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What is lymphedema?

What is Lymphedema:

Lymphedema is a stagnation of

protein-rich lymph fluid in the superficial tissues, which can have significant pathological and clinical consequences for a patient left untreated. Lymphedema can result in an abnormal amount of protein fluid collecting the tissues of the extremity. This stagnate, protein rich fluid not only causes tissue channels

to increase in size and number, but also reduces oxygen through the port system, which interferes with wound healing and provides a culture of medium for bacteria that can result in various infections. A chronic

inflammatory condition stemming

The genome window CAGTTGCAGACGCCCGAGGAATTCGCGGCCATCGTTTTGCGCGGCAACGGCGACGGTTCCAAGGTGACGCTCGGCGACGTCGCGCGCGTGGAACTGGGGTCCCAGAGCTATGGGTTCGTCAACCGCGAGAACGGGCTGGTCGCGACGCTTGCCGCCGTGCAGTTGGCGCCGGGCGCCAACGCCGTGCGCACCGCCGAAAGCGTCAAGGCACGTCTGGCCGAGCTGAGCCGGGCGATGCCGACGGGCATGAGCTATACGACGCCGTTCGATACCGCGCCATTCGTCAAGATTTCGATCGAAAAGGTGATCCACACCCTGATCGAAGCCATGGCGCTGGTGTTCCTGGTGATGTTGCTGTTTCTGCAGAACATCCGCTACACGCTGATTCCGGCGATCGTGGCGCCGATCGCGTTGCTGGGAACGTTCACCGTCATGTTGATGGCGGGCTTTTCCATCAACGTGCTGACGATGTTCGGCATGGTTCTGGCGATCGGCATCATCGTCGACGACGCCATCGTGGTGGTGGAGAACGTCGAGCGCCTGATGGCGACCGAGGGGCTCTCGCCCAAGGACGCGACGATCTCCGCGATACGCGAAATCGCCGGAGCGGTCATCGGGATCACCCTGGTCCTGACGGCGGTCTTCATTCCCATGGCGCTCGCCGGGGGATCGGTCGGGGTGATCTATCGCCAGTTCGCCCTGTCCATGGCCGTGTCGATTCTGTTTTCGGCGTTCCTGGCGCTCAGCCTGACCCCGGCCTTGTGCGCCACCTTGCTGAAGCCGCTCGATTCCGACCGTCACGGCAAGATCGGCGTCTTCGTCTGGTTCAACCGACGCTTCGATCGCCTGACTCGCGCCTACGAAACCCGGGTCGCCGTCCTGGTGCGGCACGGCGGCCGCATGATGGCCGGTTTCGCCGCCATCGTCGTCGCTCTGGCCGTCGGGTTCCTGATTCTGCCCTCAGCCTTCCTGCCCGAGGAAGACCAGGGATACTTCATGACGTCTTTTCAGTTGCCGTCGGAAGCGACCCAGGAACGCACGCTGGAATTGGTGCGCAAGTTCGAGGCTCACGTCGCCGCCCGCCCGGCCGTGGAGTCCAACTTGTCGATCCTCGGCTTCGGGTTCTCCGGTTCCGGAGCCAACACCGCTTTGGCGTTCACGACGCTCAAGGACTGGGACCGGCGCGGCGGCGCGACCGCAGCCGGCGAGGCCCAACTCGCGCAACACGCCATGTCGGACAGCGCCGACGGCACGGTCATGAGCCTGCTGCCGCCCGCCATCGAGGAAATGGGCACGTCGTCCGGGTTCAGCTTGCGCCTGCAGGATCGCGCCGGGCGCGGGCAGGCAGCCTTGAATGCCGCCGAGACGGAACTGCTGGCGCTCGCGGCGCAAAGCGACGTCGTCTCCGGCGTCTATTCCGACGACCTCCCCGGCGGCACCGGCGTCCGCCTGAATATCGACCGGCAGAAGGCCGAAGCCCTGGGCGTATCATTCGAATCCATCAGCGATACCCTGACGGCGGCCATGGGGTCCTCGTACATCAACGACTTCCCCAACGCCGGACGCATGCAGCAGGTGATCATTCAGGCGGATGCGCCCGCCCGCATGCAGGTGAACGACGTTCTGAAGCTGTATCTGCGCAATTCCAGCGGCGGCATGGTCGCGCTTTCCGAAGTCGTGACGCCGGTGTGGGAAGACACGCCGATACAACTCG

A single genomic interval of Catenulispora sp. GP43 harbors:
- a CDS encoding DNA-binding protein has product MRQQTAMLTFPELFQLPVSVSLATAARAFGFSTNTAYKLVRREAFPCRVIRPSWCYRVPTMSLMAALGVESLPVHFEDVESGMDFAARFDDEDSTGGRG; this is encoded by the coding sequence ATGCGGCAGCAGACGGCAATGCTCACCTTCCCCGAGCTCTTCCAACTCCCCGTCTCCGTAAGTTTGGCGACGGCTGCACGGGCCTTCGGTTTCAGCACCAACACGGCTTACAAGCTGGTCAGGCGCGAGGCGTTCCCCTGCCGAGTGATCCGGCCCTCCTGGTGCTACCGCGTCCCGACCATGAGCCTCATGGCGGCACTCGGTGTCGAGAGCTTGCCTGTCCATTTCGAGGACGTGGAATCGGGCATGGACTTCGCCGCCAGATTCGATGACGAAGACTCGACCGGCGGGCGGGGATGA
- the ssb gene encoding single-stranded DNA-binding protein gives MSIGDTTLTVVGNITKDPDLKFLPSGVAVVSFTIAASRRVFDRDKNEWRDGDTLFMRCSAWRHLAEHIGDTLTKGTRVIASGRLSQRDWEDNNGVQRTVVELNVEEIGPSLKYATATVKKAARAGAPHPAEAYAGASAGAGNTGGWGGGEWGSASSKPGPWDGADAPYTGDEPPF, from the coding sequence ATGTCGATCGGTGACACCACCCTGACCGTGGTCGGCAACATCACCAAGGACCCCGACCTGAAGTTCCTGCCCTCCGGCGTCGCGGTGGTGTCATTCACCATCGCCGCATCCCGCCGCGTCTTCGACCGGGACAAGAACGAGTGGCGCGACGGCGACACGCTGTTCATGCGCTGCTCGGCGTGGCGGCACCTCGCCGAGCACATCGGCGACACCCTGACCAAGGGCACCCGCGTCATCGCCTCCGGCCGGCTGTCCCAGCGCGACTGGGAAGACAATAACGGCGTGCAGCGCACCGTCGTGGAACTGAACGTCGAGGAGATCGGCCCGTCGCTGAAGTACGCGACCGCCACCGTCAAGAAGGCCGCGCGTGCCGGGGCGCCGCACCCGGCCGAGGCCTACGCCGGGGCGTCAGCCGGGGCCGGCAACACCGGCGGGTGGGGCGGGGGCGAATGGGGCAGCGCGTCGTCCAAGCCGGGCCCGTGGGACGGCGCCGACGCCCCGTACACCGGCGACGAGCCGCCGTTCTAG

from this accumulation of fluid

eventually results in fibrotic or

hardened tissues. Once present,

this chronic and progressive

condition will not disappear

again. Results show that there is

swelling in any area of the body,

most often noted in the arm

or the leg. Lymphedema is

characterized by four main

components:

  • Excessive protein in the tissues

  • Excessive fluid in the tissues

  • Chronic inflammatory reactions

  • Excessive deposition of fibrous

       tissue.